Cops and cabbies don't follow automotive fashion, and they don't blindly chase trends as early adopters. Out necessity, these professional motorists use cars as their most important work tool, and a large number of them drive the Ford Crown Victoria. In fact, only about one-third of Crown Victoria sales are to the general public. The rest go to police agencies, taxi companies, and other fleet buyers. The current Crown Victoria dates back more than a dozen years, and the previous model launched the nameplate way back in 1979. This ubiquitous Ford has dominated fleets since Chevrolet retired its rear-drive Caprice in 1996, handing the market monopoly to FoMoCo on a stainless-steel platter.
When people talk about a traditional American car, they're talking about something like the Crown Vic (or its twin, the Mercury Grand Marquis). It's a large car with a V-8 engine under the long hood and a body separate from its steel frame. The Crown Victoria further hews to the domestic big car archetype with its wide bench seats, soft suspension, large trunk, and relatively poor fuel economy. Police departments like the Crown Vic because the V-8 makes it fairly quick, the rear-wheel drive provides predictable handling, the interior has enough space for an officer and all his gear, the simple mechanicals are durable, and the cars aren't expensive. Taxi companies choose Crown Vics for some of those same reasons--affordability, interior space, durability--and also because the car has been in production for so long that its dedicated repair shops have mastered the maintenance and parts are relatively cheap. While some of these qualities may make the Crown Victoria sound like a good civilian machine, its newer competitors perform better in many ways.
The Crown Victoria comes in three trim levels: Standard, LX, and LX Sport. The Standard model is very plain, although that's hardly an issue since most are destined for fleets. The mid-line LX at least has alloy wheels (in place of steel wheels and hub caps), which makes it look more like a civilian machine. The LX Sport has slightly larger alloy wheels (17 inch instead of 16 inch) and, when ordered in dark red, gray, black, or silver birch, includes color-matched monochrome trim. A black LX Sport looks a lot like an unmarked police car, so other drivers often will slow down and move to the right lane when you come up behind them, an extremely useful feature for highway commuters.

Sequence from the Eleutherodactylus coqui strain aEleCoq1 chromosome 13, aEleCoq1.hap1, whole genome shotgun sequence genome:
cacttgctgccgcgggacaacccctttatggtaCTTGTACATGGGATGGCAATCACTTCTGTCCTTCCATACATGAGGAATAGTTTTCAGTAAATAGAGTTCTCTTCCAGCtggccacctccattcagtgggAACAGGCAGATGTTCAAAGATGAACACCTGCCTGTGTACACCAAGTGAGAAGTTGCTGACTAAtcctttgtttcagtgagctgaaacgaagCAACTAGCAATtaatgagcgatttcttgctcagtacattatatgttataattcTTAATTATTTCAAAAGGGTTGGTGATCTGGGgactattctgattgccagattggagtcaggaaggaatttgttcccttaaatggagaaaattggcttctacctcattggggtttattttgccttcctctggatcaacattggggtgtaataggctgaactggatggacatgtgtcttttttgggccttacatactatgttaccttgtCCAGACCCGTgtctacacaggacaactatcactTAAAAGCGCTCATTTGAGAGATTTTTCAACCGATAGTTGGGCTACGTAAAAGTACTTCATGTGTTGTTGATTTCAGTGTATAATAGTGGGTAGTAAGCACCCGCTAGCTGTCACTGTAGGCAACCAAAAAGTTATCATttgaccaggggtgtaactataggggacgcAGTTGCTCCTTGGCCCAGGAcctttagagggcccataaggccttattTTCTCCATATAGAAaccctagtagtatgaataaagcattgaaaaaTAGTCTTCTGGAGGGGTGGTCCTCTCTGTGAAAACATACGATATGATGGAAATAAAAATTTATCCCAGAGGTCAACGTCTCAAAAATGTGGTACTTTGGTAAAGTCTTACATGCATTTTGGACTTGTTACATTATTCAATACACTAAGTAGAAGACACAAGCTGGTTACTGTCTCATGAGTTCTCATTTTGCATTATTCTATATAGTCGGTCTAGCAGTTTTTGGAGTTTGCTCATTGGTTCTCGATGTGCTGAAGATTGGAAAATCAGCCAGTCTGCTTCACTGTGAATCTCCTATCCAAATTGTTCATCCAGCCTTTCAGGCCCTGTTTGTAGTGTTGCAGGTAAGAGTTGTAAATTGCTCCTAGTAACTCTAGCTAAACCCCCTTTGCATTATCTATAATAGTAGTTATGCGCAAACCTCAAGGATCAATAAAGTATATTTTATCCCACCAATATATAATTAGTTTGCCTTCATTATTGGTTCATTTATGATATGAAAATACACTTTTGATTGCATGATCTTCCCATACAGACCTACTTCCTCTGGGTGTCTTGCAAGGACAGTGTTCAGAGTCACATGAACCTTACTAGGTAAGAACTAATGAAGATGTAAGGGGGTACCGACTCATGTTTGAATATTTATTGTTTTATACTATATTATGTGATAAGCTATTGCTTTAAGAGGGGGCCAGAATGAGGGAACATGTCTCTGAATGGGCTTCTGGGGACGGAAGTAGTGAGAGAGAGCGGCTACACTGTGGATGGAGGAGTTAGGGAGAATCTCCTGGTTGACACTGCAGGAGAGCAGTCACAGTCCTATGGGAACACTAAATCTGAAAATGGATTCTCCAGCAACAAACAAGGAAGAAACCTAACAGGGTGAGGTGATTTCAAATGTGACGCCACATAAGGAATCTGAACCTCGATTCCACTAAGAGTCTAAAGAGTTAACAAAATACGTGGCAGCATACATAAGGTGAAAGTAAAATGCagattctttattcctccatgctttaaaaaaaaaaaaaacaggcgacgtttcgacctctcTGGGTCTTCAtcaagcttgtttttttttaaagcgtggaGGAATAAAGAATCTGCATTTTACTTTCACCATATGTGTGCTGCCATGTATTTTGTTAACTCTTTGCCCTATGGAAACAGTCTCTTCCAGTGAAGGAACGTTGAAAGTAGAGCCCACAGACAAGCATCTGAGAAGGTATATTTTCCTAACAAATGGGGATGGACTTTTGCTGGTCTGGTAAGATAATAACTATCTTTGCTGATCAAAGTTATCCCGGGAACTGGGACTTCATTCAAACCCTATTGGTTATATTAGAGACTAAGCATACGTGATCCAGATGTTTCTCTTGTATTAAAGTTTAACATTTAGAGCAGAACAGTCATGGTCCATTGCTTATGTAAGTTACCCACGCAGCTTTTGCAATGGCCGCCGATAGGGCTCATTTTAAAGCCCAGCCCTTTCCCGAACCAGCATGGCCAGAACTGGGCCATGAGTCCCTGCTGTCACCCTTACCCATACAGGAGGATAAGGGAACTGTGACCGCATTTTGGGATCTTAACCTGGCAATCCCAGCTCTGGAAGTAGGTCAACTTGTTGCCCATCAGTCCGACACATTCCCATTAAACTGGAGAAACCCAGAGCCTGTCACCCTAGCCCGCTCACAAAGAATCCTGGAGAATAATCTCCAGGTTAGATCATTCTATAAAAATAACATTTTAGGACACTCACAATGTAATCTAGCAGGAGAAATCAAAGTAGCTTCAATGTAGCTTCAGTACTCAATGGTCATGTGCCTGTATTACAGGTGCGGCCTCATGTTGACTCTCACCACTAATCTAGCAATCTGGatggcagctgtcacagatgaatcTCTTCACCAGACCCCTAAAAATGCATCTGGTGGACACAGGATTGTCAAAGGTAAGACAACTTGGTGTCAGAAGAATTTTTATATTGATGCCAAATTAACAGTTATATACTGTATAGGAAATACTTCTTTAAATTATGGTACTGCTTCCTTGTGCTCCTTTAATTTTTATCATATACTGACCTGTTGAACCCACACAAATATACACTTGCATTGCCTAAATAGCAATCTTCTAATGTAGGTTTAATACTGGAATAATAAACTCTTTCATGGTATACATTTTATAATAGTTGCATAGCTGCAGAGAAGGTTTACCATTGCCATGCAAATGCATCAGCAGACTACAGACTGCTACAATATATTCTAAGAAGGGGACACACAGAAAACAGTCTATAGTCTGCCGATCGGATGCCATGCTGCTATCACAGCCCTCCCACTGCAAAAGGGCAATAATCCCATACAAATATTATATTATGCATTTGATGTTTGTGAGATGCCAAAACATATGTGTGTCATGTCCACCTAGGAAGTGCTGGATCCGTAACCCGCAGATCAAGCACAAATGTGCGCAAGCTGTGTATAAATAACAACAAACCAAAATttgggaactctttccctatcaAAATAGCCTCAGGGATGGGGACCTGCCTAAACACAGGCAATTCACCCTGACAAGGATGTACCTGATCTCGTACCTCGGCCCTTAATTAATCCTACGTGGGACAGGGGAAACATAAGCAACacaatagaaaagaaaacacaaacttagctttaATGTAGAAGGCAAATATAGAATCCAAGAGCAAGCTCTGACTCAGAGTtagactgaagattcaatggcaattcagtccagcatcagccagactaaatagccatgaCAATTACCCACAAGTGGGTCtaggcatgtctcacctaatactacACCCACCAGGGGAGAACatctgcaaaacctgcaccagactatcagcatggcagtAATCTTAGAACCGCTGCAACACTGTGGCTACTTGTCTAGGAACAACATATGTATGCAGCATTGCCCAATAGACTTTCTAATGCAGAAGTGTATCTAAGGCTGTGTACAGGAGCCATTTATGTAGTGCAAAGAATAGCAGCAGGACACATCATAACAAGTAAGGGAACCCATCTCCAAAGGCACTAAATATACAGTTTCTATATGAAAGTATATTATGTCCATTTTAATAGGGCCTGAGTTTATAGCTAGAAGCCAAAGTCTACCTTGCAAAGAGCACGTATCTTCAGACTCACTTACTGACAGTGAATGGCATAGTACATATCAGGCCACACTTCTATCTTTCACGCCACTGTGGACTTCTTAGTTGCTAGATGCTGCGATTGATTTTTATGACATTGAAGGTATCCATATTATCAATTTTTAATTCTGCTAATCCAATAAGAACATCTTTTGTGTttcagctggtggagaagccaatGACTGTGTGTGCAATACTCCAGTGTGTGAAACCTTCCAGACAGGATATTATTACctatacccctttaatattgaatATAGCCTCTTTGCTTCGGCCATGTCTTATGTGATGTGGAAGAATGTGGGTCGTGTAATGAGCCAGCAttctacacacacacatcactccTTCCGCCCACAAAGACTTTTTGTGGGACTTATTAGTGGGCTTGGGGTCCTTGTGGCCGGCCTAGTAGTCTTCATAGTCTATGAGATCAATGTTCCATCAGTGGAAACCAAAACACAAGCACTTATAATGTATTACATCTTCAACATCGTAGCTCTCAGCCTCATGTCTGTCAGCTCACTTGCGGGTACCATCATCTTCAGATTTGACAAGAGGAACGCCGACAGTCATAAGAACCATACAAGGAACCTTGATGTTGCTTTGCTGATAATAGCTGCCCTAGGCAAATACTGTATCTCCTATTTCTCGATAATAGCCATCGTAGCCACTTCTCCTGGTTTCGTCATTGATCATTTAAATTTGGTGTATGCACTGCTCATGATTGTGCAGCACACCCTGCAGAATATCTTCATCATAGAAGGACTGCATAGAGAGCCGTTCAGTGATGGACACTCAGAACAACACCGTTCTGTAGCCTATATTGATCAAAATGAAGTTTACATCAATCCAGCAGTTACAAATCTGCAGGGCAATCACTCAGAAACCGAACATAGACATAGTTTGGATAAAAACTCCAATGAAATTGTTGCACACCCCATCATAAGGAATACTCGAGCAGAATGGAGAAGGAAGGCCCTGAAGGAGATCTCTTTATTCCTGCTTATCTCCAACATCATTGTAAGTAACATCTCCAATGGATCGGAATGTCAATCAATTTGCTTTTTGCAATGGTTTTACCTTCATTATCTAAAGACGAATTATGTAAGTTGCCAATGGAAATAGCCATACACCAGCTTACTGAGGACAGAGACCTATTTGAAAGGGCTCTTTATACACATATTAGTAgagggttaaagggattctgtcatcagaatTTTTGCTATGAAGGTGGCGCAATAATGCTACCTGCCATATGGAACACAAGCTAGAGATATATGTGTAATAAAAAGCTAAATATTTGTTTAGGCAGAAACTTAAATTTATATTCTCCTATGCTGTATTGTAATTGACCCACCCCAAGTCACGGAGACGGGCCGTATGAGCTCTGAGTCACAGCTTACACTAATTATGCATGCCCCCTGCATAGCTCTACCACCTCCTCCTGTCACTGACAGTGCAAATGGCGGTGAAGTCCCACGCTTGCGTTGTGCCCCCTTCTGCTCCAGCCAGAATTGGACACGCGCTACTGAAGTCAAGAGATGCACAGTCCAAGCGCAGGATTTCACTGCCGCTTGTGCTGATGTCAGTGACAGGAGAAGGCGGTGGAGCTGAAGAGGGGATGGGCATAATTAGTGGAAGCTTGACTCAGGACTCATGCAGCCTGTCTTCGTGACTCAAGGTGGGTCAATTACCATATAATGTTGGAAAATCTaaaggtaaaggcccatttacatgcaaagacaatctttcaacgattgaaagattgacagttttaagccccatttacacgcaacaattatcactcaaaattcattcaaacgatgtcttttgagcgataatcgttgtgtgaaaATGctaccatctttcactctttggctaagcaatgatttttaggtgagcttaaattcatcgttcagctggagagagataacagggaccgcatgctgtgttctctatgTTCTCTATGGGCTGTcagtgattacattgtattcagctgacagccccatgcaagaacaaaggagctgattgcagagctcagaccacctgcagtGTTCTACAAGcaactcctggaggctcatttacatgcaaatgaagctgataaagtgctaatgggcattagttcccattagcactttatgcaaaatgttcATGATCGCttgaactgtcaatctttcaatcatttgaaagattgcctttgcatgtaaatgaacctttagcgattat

The Crown Victoria is one of the few remaining cars sold in America that still offers a bench front seat. (The LX Sport has leather buckets). Three-abreast seating is possible, but the middle spot is cramped, leaving the passenger to contend with the driveline hump. The soft seats in the Crown Vic feel good at first sit, but their lack of support makes them uncomfortable for longer drives. The back seat isn't as spacious as you might think given the Crown Victoria's size; Ford's newer Five Hundred sedan is far roomier inside, despite more compact exterior dimensions. Shorter drivers fit just fine, though, and they'll appreciate the available power-adjustable pedals. This welcomed feature, optional on all three versions of the Crown Victoria, moves the brake and accelerator pedals closer to the driver, allowing him or her to sit a safe distance from the steering wheel and its airbag. Instruments and controls are fairly simple and straightforward, if somewhat outdated and unstylish.